Beekeeping Terms

Beekeeping Terms (still under construction)

  • beeswax – secreted by four pairs of glands on underside of a worker honeybees abdomen, derived from flower nectar
  • cleansing flight – usually after winter when the weather permits bees leave the hive to defecate and leave yellow dots in the snow and sometimes even on laundry (so it is good to warn your neighbors)
  • Colony Collapse Disorder (CCD) –
  • drones – male bees
  • guard bees –
  • honey – derived from flower nectar, the only food people eat that comes from insects, bees carry nectar in their “honey stomachs” that break down the sugars, in the hive they regurgitate the “nectar” and fan with their wings to evaporate the water and the result is honey, basically regurgitated and evaporated nectar
  • honey house – Place to store and harvest honey. Room should be warm and bee tight and have hot water available and able to clean the floors with water.
  • propolis – plant sap and resins combined with beeswax, helps keep hive clean and closed up
  • queen bee – largest bee in size and the only bee that lays the eggs, worker bees do not lay eggs
  • queen cap – on bottom frame, swarm cell, means getting ready to swarm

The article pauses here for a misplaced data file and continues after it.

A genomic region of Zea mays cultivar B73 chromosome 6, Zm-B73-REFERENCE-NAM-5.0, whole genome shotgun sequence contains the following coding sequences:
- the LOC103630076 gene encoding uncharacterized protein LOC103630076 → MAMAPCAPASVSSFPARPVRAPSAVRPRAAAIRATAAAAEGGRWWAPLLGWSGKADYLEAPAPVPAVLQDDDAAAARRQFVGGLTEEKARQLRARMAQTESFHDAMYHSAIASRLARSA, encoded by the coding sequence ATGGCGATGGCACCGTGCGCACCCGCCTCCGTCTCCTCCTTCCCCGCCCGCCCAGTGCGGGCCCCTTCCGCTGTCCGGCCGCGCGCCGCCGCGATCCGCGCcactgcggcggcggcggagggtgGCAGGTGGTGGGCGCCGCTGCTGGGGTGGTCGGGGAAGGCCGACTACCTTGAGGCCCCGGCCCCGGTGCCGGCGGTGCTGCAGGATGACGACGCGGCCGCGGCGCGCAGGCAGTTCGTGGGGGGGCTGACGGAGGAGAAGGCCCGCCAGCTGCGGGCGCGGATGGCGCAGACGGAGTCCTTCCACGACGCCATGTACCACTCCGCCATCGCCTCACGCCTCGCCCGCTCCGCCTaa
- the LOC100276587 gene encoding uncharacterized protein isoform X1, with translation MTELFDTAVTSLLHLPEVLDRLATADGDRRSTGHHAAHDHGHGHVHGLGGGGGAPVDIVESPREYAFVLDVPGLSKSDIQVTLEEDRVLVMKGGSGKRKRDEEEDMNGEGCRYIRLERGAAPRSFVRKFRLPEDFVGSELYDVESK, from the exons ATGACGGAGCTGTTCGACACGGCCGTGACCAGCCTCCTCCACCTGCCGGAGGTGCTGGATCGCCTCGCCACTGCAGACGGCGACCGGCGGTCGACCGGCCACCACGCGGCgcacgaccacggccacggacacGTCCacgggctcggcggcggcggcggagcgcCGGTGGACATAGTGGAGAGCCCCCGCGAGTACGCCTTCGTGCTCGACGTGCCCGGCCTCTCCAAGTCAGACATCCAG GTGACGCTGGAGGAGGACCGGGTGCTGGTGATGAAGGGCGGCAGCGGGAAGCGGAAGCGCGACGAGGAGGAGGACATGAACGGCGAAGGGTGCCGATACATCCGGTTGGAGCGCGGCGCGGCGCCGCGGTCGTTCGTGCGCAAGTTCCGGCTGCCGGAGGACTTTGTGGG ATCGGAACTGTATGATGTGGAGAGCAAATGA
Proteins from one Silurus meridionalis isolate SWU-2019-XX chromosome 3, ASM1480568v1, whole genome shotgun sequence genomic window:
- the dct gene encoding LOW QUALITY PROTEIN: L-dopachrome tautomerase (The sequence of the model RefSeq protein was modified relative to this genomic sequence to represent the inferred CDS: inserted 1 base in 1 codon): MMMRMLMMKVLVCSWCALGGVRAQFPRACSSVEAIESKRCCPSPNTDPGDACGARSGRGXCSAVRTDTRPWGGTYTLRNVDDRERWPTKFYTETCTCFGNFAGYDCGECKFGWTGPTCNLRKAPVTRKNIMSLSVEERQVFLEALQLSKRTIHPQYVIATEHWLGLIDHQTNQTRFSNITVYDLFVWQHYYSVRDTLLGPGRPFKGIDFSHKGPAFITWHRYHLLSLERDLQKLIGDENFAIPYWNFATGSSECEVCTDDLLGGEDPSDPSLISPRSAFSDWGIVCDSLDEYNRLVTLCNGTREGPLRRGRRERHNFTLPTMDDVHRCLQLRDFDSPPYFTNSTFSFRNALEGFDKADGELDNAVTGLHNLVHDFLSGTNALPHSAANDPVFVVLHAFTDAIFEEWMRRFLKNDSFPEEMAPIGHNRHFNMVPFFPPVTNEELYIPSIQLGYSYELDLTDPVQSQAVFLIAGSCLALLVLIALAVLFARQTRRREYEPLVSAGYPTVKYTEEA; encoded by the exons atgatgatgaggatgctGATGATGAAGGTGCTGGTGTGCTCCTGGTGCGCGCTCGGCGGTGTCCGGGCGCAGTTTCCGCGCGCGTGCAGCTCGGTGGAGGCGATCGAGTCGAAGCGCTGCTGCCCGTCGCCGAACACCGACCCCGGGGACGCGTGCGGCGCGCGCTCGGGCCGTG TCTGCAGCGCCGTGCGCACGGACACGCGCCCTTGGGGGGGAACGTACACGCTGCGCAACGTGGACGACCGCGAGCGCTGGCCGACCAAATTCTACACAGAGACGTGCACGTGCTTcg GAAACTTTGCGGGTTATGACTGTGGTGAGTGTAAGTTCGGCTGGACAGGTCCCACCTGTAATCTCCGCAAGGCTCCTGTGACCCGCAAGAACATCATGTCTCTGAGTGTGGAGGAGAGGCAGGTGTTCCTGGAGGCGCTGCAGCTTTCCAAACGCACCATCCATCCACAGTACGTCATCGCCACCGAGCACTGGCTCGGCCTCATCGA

• scout bees – collect pollen
  • supercedure – cells come up and look mummified, contain larvae to usually replace an old and or weak queen
  • surplus honey – the extra honey the hive does not need and is usually harvested
  • swarming – when bees leave the hive due to overcrowding
  • wildflower honey – nectar is collected from a variety of flowers
  • worker honeybees – female bees, complete most of chores inside the hive such as rearing brood and cleaning, only the queen lays eggs thoughmovable frame hive and uniform

Beekeeping Equipment

  • bee brush
  • bucket strainer
  • entrance reducer
  • extractor
  • feeder
  • frames
  • hive
  • hive tool
  • sugar syrup
  • sugar water
  • supers

Notable and or Famous Beekeepers

  • Karl Von Frisch (1886-1982) – Nobel Peace Prize, insects can communicate to one another, watching bees on comb
  • Martin Lindauer (1918-2008) – one of Karl Von Frisch’s students, German, swarming
  • Gene Killion (1924-2013) – apiary inspector from Illinois
  • Kirk Webster – beekeeper from Vermont
  • Marla Spivak – University of Minnesota, hygienic bees get rid of mites on their own, practice hygienic behaviors
  • Tammy Horn – Eastern Kentucky has book confronts coal companies Applacian mountains, make sustainable for beekeeping, planting trees
  • Mary Berenbaum – Univeristy of Illinois Champaign, science of colony collapse The Xerces Society for Invertebrate Conservation
  • Thomas D. Seeley – Honeybee democracy
  • Lorenzo Langstroth (1810-1895) – 1850s Pennsylvania, American pastor, movable frame hive
  • Francois Huber (1750-1831) – blind beekeeper, past needed hive close to where you live
  • Eva Crane (1912-2007) – wrote several beekeeping books, explains how beekeeping is actually very old (4000 years old) and shows pictures on cave walls beekeeping Asia, Europe, Egypt includes a pictures such as an old Mediterranean stone wall with hives in it